In a previous post I argued that the French shall rise again–and indeed they are already on their way. But of course, the most relevant measure of any progress is success in their home tour. Which team will be the most successful in this year’s edition?
Here are the 5 candidates, all of which are managed by former coureur cyclistes.
Jean-Rene Bernaudeau’s Team Europcar
Despite having to wait for an 11th-hour sponsorship agreement, Bernaudeau’s Europcar squad seems to have successfully established itself from the ashes of the Bbox team, even if several stars decided to leave for more certain pastures. The star is clearly Thomas Voeckler, who seems to have shed his wonder-boy status to be a legitimate contender in one-day races or stage-hunting sorties. However, Voeckler is much more than just the star rider, he has matured to become a true leader. He is an effective helper when appropriate, and possesses an indefatigable spirit. Add to this a few legitimate stage win contenders such as Antony Charteau, and they have many cards to play.
With a cohesive squad and a strong leader, I expect Europcar to steal a stage or two, plus a leader’s jersey (the KOM?) for at least the first two weeks.
Marc Madiot’s Francaise des Jeux
Some of Bernaudeau’s loss was Madiot’s gain, in particular the move of Pierrick Fedrigo to FdJ. Some may dismiss him as merely a French National Championship specialist, but he did win the prestigious stage in Pau last year. With Sandy Casar in the squad as well, FdJ has a very potent mix of opportunistic rouleurs with several years of race-winning experience. Cyclocross-crossover Steve Chainel and Milan-San Remo star Yoann Offredo had good springs, but their endurance in a stage race is questionable–stage wins are their best bets for glory. After many years of investing in young talent and cultivating a spirit of winning, I believe Madiot’s squad will come away with several wins.
Vincent Lavenu’s Ag2r
Lavenu might have a civil war in his hands if he doesn’t manage his two aspiring stars – John Gadret and Nicolas Roche – well. A well-publicized public spat with teammate Gadret in the 2010 Tour (where Roche was supposed to be the team leader) ensued following Gadret’s refusal to help Roche at an unfortunate moment. After these two riders, Lavenu has a shortage of quality GC contenders. Cyril Dessel’s great performance from a few years ago seems impossible to replicate, and Rinaldo Nocentini has been suffering through the season so far. In the end, I expect Ag2r to come-up bust. Roche was injured in the Dauphiné, and Gadret never excited in the Tour. His inability to time trial is be a severe handicap for any GC hope, yet the climbs are poorly matched to his strengths.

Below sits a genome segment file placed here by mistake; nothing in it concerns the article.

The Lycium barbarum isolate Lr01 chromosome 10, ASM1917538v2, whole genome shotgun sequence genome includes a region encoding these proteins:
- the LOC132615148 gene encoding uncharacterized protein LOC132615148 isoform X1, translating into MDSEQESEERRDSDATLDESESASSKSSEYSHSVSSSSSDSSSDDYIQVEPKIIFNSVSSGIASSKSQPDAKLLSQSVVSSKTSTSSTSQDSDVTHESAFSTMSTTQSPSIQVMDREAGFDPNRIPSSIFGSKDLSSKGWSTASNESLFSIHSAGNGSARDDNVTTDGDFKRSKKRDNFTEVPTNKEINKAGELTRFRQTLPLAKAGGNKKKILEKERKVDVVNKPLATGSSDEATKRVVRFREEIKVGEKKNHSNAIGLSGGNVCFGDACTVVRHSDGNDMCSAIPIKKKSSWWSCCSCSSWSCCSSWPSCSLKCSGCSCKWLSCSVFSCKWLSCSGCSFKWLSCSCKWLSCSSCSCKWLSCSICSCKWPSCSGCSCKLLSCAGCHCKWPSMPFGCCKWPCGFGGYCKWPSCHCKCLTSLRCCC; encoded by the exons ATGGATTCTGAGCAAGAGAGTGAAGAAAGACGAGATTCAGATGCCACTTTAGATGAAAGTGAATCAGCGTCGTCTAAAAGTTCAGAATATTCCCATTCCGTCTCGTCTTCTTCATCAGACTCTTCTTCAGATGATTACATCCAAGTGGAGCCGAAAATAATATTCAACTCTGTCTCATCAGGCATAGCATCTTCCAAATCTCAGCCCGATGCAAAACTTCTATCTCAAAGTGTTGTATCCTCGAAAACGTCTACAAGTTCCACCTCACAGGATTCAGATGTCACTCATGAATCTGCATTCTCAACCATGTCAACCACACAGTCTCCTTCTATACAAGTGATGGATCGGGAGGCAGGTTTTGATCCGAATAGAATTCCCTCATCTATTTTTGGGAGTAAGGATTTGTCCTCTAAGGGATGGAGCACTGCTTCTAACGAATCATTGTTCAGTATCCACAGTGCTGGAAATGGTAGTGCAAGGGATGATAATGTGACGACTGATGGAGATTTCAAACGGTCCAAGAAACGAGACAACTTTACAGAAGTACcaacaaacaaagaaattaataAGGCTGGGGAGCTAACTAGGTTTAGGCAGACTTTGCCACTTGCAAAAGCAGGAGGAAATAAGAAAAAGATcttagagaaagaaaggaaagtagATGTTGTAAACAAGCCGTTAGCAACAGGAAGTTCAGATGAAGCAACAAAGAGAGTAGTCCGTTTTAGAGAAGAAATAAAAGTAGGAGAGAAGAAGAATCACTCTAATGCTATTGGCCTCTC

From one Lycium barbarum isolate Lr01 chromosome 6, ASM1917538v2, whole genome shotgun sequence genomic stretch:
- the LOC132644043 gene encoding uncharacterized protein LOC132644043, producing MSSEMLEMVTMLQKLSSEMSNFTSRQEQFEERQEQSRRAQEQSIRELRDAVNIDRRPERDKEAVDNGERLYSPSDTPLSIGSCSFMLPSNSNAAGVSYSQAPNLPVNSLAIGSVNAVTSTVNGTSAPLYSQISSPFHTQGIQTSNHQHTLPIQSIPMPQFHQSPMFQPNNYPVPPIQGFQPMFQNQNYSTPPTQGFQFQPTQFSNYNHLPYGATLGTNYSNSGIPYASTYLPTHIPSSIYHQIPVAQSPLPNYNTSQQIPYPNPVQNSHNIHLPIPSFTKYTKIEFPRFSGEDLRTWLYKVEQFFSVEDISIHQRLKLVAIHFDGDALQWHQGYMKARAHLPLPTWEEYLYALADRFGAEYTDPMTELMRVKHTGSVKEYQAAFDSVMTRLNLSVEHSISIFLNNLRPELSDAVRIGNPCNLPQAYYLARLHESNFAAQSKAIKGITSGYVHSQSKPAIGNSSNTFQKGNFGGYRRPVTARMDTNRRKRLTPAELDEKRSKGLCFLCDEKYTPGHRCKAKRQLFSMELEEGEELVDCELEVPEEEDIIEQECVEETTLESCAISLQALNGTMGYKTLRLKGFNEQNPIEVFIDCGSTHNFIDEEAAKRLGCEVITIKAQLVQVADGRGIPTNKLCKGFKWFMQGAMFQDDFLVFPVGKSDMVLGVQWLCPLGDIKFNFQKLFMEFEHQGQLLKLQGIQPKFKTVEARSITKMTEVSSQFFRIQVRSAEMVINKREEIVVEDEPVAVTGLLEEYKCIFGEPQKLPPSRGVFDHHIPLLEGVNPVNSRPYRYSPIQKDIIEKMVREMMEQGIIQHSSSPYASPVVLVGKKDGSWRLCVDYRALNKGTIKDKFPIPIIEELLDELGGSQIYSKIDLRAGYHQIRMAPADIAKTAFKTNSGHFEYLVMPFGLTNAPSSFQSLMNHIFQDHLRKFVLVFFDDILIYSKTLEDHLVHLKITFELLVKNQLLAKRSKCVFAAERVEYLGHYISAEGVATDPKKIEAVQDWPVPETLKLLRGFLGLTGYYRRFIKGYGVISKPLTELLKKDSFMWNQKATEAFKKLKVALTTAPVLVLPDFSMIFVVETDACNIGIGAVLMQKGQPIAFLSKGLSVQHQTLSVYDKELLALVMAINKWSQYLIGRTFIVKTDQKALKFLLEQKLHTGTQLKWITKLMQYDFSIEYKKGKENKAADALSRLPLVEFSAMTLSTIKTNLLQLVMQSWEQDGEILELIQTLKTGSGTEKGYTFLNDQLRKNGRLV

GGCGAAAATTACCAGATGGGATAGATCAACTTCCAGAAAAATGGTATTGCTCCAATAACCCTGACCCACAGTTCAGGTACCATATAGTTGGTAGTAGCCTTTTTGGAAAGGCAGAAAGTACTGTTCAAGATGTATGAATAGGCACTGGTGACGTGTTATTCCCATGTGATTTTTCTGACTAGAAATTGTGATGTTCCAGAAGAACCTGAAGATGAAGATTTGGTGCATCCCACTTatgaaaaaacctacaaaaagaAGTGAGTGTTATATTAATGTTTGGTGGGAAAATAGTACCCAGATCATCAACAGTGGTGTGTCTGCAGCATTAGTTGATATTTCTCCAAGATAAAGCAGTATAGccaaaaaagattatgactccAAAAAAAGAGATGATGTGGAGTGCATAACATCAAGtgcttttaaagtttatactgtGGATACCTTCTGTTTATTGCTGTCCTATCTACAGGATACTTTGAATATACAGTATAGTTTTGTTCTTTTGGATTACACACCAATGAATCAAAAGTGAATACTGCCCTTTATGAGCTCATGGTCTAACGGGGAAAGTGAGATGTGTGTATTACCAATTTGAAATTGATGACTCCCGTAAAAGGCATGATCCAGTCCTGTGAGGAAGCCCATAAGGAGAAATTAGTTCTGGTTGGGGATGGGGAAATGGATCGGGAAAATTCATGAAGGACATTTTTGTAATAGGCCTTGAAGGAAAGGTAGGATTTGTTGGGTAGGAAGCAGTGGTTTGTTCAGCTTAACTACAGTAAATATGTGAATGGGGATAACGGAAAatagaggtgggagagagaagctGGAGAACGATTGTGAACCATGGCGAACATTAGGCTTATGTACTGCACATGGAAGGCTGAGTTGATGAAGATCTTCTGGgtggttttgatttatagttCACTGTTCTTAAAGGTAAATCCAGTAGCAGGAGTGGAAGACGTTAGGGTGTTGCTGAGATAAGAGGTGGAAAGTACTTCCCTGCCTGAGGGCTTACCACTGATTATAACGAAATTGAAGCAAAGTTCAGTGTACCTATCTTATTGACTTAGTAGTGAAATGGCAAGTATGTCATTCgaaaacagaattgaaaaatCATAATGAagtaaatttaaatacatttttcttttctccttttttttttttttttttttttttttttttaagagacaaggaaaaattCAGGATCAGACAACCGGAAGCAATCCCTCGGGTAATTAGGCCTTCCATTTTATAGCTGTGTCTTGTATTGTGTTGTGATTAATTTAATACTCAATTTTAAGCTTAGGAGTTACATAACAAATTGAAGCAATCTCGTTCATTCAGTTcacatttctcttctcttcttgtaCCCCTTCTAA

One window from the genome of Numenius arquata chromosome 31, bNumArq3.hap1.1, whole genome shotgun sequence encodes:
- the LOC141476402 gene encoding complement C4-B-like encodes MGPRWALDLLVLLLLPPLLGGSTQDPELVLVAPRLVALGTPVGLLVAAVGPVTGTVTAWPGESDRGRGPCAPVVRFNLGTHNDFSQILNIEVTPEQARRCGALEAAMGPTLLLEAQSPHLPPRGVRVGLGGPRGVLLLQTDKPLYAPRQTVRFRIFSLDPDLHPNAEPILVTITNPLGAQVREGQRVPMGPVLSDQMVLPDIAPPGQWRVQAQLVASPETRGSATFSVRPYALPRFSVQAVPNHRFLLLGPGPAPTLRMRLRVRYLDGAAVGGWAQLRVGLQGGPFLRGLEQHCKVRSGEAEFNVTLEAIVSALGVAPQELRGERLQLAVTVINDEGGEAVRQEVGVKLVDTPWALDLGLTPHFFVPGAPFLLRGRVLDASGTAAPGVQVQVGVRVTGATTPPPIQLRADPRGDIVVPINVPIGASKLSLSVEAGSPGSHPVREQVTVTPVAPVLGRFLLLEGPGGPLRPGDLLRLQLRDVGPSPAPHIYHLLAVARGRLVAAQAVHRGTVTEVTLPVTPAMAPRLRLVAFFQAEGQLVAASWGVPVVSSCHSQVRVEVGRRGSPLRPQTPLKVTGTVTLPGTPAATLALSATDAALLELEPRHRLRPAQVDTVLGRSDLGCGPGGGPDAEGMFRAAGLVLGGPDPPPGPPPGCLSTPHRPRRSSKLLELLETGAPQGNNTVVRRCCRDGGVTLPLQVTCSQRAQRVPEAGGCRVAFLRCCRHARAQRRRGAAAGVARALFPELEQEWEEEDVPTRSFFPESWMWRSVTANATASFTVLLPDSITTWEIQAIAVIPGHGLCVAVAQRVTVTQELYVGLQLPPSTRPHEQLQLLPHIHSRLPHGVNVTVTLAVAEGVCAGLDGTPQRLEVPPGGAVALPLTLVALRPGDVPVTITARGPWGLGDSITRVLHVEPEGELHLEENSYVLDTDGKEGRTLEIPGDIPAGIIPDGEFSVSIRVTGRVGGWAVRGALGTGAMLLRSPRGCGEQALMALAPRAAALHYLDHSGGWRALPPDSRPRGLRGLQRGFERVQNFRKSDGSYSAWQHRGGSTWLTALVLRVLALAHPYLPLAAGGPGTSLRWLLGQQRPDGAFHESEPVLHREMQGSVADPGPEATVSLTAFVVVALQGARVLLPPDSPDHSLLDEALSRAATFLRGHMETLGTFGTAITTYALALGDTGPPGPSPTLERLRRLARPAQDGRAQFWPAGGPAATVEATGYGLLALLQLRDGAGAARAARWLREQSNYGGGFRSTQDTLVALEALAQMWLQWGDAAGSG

Eric Boyer’s Cofidis
If anything else, Boyer has enjoyed near-unlimited sponsorship support Cofidis so far. Cofidis has had great moments in the past, but its recent history has not been shining. Their greatest asset now is perhaps David Moncoutie, winner of TdF stages and the Climbers Jersey. After a few down seasons where he didn’t shine in the TdF, it appears that 2011 has been a good season so far, with a convincing performance in the Tour de Med.
For nostalgic reasons, I want to say that Cofidis might have a breakthrough Tour de France, but it really all hinges on Moncoutie. The team has also harbored dreams of having a GC contender for a long time; Estonia’s Rein Taaramae seems to be their top hope. He had a decent Paris-Nice, and is slowly overcoming his weakness in ITT. Perhaps he’ll score a top-15 placing? I’m not holding my breath.
Stephane Heulot’s Saur-Sojasun
It is easy to argue that Saur-Sojasun is this year’s “French affirmative action” team. With a small budget and limited support, the Tour de France is the biggest show of the team’s two-year existence. There are a few riders of note though, including veterans Jimmy Casper, Jimmy Engoulvent, Arnaud Coyot, Sebastien Joly, and youngster Jerome Coppel. Coppel is worth paying attention to, even if this year may not be his breakthrough Tour–yet. He has some good results including 5th in last year’s Dauphine Libere. Only 24 years-old, age is on his side, though I expect he’ll need two more seasons to really make his mark.
And vous? Which French teams and riders do you think will have the most successful Tour de France?
Share your comments below.